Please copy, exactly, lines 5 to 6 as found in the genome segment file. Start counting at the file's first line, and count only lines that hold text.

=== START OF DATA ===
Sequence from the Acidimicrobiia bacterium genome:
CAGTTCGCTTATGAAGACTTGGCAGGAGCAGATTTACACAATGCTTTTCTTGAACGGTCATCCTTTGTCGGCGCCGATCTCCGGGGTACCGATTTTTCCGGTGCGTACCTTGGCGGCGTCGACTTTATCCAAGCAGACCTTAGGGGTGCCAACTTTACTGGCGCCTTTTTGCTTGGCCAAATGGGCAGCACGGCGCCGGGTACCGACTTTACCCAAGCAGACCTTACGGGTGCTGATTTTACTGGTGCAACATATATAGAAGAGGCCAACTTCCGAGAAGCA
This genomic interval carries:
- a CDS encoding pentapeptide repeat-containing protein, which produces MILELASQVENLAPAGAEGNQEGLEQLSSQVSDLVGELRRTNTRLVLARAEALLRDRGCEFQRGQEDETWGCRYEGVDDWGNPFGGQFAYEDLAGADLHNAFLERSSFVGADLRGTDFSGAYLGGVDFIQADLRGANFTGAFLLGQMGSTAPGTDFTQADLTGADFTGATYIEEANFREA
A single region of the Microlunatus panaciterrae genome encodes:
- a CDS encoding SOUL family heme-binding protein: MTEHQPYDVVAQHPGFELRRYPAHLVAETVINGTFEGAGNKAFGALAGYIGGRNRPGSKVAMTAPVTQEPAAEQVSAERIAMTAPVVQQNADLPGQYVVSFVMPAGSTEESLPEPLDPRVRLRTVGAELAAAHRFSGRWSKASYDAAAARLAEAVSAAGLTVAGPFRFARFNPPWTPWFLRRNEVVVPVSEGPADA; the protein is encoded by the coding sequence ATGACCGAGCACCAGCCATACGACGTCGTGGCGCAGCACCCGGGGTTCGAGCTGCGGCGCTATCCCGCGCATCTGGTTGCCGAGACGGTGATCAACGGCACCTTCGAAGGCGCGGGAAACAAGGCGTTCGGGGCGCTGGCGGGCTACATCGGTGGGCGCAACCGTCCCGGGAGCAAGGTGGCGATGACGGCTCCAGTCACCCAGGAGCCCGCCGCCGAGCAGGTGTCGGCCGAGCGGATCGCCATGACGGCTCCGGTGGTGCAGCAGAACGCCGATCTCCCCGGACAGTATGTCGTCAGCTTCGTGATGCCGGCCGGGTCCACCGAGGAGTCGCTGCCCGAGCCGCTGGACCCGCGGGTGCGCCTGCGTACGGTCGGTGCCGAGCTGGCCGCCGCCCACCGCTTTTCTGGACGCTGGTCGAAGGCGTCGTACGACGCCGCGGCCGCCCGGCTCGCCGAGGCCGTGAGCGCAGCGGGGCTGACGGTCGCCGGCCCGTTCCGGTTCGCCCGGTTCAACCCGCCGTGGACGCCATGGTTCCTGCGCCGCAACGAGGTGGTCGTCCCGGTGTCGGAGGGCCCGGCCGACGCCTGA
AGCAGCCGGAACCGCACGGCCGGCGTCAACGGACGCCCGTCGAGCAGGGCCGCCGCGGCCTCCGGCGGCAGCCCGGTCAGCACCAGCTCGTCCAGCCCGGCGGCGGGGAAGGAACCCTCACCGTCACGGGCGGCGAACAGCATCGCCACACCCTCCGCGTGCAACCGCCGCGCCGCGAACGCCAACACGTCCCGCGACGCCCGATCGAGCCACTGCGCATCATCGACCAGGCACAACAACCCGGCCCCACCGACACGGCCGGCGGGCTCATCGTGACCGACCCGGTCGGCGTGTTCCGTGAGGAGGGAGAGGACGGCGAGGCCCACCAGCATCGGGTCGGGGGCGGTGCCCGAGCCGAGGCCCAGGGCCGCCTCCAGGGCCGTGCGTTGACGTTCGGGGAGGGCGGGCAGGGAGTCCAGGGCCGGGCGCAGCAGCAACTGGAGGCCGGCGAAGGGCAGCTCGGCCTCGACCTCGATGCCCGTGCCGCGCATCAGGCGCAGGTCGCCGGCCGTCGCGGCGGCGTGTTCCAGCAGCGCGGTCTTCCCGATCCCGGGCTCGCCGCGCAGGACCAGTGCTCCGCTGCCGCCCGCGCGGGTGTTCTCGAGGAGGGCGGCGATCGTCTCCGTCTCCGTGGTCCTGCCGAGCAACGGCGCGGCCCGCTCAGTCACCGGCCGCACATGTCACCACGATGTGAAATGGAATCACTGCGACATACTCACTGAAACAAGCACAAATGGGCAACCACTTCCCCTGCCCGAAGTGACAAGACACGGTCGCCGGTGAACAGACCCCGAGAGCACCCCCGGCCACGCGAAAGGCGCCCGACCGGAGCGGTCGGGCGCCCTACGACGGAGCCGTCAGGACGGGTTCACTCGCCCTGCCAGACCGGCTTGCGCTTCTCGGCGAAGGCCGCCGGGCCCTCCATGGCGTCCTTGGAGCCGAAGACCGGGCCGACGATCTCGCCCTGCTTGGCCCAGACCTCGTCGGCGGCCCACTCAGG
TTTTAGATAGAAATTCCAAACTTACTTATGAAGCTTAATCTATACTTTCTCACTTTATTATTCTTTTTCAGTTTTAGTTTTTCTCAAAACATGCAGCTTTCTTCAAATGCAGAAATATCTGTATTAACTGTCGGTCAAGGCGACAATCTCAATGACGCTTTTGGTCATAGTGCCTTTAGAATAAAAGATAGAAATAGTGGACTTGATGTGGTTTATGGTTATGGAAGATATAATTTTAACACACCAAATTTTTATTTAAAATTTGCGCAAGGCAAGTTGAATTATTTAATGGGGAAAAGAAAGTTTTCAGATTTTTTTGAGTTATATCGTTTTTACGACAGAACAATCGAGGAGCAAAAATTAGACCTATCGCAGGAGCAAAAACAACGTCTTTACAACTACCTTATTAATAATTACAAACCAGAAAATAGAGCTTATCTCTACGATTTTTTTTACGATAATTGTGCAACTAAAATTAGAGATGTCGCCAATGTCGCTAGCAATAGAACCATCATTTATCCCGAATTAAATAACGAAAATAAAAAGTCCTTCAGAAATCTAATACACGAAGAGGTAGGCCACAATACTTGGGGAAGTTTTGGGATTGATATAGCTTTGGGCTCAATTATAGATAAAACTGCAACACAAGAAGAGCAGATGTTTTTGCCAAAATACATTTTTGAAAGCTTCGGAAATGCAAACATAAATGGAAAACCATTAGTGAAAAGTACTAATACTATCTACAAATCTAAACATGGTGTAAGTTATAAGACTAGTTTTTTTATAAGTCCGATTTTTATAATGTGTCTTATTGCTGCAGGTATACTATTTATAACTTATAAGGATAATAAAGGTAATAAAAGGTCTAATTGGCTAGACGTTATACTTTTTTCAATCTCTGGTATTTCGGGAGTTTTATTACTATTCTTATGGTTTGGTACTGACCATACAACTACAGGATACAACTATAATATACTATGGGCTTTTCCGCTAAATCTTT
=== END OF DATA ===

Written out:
A single region of the Microlunatus panaciterrae genome encodes:
- a CDS encoding SOUL family heme-binding protein: MTEHQPYDVVAQHPGFELRRYPAHLVAETVINGTFEGAGNKAFGALAGYIGGRNRPGSKVAMTAPVTQEPAAEQVSAERIAMTAPVVQQNADLPGQYVVSFVMPAGSTEESLPEPLDPRVRLRTVGAELAAAHRFSGRWSKASYDAAAARLAEAVSAAGLTVAGPFRFARFNPPWTPWFLRRNEVVVPVSEGPADA; the protein is encoded by the coding sequence ATGACCGAGCACCAGCCATACGACGTCGTGGCGCAGCACCCGGGGTTCGAGCTGCGGCGCTATCCCGCGCATCTGGTTGCCGAGACGGTGATCAACGGCACCTTCGAAGGCGCGGGAAACAAGGCGTTCGGGGCGCTGGCGGGCTACATCGGTGGGCGCAACCGTCCCGGGAGCAAGGTGGCGATGACGGCTCCAGTCACCCAGGAGCCCGCCGCCGAGCAGGTGTCGGCCGAGCGGATCGCCATGACGGCTCCGGTGGTGCAGCAGAACGCCGATCTCCCCGGACAGTATGTCGTCAGCTTCGTGATGCCGGCCGGGTCCACCGAGGAGTCGCTGCCCGAGCCGCTGGACCCGCGGGTGCGCCTGCGTACGGTCGGTGCCGAGCTGGCCGCCGCCCACCGCTTTTCTGGACGCTGGTCGAAGGCGTCGTACGACGCCGCGGCCGCCCGGCTCGCCGAGGCCGTGAGCGCAGCGGGGCTGACGGTCGCCGGCCCGTTCCGGTTCGCCCGGTTCAACCCGCCGTGGACGCCATGGTTCCTGCGCCGCAACGAGGTGGTCGTCCCGGTGTCGGAGGGCCCGGCCGACGCCTGA